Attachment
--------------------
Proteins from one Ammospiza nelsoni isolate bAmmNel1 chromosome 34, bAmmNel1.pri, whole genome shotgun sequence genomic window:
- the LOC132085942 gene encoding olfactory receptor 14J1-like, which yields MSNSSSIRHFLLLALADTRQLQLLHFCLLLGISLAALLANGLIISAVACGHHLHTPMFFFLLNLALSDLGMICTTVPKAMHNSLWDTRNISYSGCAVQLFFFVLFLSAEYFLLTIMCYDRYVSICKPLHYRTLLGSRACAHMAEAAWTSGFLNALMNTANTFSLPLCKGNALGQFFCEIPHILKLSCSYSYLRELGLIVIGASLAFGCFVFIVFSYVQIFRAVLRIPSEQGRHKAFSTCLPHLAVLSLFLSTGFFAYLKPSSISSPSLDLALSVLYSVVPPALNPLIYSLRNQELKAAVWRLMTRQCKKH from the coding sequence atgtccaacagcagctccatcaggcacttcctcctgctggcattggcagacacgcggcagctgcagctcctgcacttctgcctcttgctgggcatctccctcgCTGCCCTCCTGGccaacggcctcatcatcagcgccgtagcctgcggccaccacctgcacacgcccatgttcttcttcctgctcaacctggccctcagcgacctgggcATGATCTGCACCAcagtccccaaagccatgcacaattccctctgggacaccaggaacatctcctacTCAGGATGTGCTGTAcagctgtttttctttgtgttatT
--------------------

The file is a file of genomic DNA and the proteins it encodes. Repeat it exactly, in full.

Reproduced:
Proteins from one Ammospiza nelsoni isolate bAmmNel1 chromosome 34, bAmmNel1.pri, whole genome shotgun sequence genomic window:
- the LOC132085942 gene encoding olfactory receptor 14J1-like, which yields MSNSSSIRHFLLLALADTRQLQLLHFCLLLGISLAALLANGLIISAVACGHHLHTPMFFFLLNLALSDLGMICTTVPKAMHNSLWDTRNISYSGCAVQLFFFVLFLSAEYFLLTIMCYDRYVSICKPLHYRTLLGSRACAHMAEAAWTSGFLNALMNTANTFSLPLCKGNALGQFFCEIPHILKLSCSYSYLRELGLIVIGASLAFGCFVFIVFSYVQIFRAVLRIPSEQGRHKAFSTCLPHLAVLSLFLSTGFFAYLKPSSISSPSLDLALSVLYSVVPPALNPLIYSLRNQELKAAVWRLMTRQCKKH from the coding sequence atgtccaacagcagctccatcaggcacttcctcctgctggcattggcagacacgcggcagctgcagctcctgcacttctgcctcttgctgggcatctccctcgCTGCCCTCCTGGccaacggcctcatcatcagcgccgtagcctgcggccaccacctgcacacgcccatgttcttcttcctgctcaacctggccctcagcgacctgggcATGATCTGCACCAcagtccccaaagccatgcacaattccctctgggacaccaggaacatctcctacTCAGGATGTGCTGTAcagctgtttttctttgtgttatT